of fate, and contrives to “make the
mos’ of things” in an astonishingly
comfortable way even in an apartment
of modest dimensions. She arrives
earlier than believable, rescues the
cream, ice and morning paper, pre- |
pares a dainty breakfast, and insists
that her mistress eat in bed. This
morning the sun shone in the tiny
bedroom, and the bright glass and chi-
na caught the glint. The pretty dra-
peries hung in soft folds and the rose-
budsina breakfast cap bloomed be-
comingly against fair hair. The coffee
was deliciously aromatic, the melon
ice cold, the toast hot, the butter
Amanda surveyed the scene approv-
ingly. “You certainly do look grand,
ma’am, a-settin’ there eatin’ that
breakfast so elegant like. Lawsie,
ma’am, to look at you, you'd nevah
think that that breakfas’ was cooked
in a little "lectric stove in a baf-oom!
Ain’t that the Noo Yawk of it!"—
New York Sun.
— Subscribe for the “Watchman.”
Bears the signature of Chas. H.Fletcher.
In use for over thirty years, and
PENN STATE MUST STAND STILL
TWO MORE YEARS.
State College, Pa., June 8.—“So far
as accommodating more students and
expanding resident instruction is con-
cerned, we will have to stand still for
the next two years,” said Dr. John M.
Thomas, president of The Pennsylva-
nia State College, in commenting on
the college appropriation of $2,156,000
as authorized by Governor Sproul.
Only $25,000 is allowed the college for
building purposes, as against $2,885,-
000 asked by the college trustees, and
$650,000 voted by the Legislature. The
sum asked by the college was calcu-
lated to provide only desirable class-
room, laboratory and dormitory space
to properly house the existing student
body of 3,000 men and women, and the
state grant will mean no additional
buildings whatever to relieve crowded
Penn State, which is the only col-
lege in Pennsylvania having a definite
status as a state institution, refused
admission to over 1000 applicants last
fall due to lack of academic facilities,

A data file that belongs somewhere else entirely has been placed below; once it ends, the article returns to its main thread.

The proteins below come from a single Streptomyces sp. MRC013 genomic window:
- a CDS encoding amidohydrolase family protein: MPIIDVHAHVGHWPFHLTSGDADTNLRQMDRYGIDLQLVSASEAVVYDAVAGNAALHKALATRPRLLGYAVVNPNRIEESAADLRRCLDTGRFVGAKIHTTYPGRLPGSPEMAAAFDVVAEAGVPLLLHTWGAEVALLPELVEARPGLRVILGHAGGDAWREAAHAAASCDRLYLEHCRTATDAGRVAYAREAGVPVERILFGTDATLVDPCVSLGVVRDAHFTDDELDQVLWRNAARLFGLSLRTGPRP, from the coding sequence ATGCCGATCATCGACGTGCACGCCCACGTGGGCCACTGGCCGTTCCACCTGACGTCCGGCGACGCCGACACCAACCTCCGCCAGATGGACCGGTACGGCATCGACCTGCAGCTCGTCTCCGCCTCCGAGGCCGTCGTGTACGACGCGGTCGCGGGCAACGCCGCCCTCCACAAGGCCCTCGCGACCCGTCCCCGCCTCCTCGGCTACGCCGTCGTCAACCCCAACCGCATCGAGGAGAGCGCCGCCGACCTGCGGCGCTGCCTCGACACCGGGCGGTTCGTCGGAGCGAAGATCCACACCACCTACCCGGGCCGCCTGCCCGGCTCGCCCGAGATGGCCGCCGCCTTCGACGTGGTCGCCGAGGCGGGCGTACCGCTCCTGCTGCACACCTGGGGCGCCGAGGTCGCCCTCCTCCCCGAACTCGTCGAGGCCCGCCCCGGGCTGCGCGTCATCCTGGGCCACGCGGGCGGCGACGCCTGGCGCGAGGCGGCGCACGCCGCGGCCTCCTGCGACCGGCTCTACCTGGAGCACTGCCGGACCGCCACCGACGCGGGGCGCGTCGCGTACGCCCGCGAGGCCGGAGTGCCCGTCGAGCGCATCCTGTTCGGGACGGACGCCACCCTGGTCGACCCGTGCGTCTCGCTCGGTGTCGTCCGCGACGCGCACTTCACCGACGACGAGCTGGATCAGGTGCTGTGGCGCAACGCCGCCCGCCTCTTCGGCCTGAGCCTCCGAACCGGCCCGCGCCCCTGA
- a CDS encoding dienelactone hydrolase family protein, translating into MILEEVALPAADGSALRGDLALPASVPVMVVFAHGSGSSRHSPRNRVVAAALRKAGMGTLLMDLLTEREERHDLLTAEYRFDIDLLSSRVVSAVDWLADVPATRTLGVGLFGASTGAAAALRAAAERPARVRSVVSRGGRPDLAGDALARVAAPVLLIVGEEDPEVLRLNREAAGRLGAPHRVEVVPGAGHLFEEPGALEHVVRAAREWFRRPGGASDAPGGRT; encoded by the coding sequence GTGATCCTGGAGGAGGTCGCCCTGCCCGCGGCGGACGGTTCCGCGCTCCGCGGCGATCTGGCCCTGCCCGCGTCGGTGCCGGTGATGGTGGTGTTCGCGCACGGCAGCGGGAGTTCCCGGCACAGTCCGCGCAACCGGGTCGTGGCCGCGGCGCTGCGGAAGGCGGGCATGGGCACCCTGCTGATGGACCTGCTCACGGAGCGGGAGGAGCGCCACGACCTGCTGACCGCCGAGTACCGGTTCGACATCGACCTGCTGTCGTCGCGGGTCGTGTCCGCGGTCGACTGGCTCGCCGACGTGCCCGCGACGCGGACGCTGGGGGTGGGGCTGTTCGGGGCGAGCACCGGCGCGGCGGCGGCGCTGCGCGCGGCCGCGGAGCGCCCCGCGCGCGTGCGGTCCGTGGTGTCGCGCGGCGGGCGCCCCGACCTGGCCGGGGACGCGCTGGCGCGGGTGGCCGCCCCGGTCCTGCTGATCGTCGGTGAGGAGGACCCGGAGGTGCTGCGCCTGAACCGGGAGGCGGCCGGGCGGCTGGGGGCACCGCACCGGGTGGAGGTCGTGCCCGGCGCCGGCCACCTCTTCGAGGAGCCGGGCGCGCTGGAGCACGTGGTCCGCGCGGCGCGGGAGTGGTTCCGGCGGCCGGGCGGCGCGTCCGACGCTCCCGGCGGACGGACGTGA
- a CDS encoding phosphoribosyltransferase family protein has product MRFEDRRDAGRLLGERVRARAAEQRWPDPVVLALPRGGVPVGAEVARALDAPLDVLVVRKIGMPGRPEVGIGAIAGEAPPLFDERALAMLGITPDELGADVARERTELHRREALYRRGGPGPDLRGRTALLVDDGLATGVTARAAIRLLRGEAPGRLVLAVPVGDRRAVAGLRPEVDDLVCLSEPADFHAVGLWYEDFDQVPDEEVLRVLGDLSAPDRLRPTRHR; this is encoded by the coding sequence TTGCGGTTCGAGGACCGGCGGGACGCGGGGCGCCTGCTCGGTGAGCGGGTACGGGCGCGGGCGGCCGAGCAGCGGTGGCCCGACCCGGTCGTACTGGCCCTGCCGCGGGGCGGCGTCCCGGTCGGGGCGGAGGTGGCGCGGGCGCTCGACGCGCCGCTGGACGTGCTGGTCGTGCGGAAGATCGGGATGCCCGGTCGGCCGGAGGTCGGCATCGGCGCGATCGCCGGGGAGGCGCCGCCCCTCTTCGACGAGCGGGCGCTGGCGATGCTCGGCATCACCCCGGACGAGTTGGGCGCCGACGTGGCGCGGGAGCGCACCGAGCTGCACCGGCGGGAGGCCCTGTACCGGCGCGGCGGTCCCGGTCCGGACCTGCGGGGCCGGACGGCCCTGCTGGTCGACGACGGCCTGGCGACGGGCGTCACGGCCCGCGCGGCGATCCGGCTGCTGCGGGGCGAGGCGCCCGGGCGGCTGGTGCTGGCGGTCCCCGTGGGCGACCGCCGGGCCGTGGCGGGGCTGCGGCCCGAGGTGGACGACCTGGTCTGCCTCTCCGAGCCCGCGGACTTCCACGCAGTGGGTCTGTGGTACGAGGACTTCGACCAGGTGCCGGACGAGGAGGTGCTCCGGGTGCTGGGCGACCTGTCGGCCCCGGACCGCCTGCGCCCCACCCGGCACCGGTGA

and has turned away over 3500 in the
past seven years. No limit has been
set on the Freshman class for next
year but it will probably be less than
the 750 minimum of 1920. The college
requested $2,900,000 for maintenance
for the next two years, and receives
$1,600,000. For the summer sessions
of this and next year $100,000 was
asked, and $40,000 received. The col-
lege needed $65,000 for engineering, |
mining and liberal arts extension
work, and received $35,000. By reduc-
ing the agricultural extension request
from $524,214 to $450,000, farm inter-
ests of the State lose double the dif-
ference, or almost $150,000, as the na-
tional government always gives an
equal amount with the State.
A GOOD MEDICINE FOR
. LOSS OF APPETITE
General debility and that tired feel-
ing is Hood's Sarsaparilla. This high-
ly concentrated, economical medicine
is a great favorite in thousands of
homes. It is peculiarly successful in
purifying and revitalizing the blood,
promoting digestion, restoring anima-
tion, and building up the whole sys-
Get this dependable medicine today
and begin taking it at ence.
If you need a laxative take Hood’s
Pills.” You will surely like them. 66-22
Money back without question
if HUNT'S GUARANTEED
NY SKIN DISEAS! IES
(Hunt's Salve and Soap), fail in
the treatment of Itch, Eczema,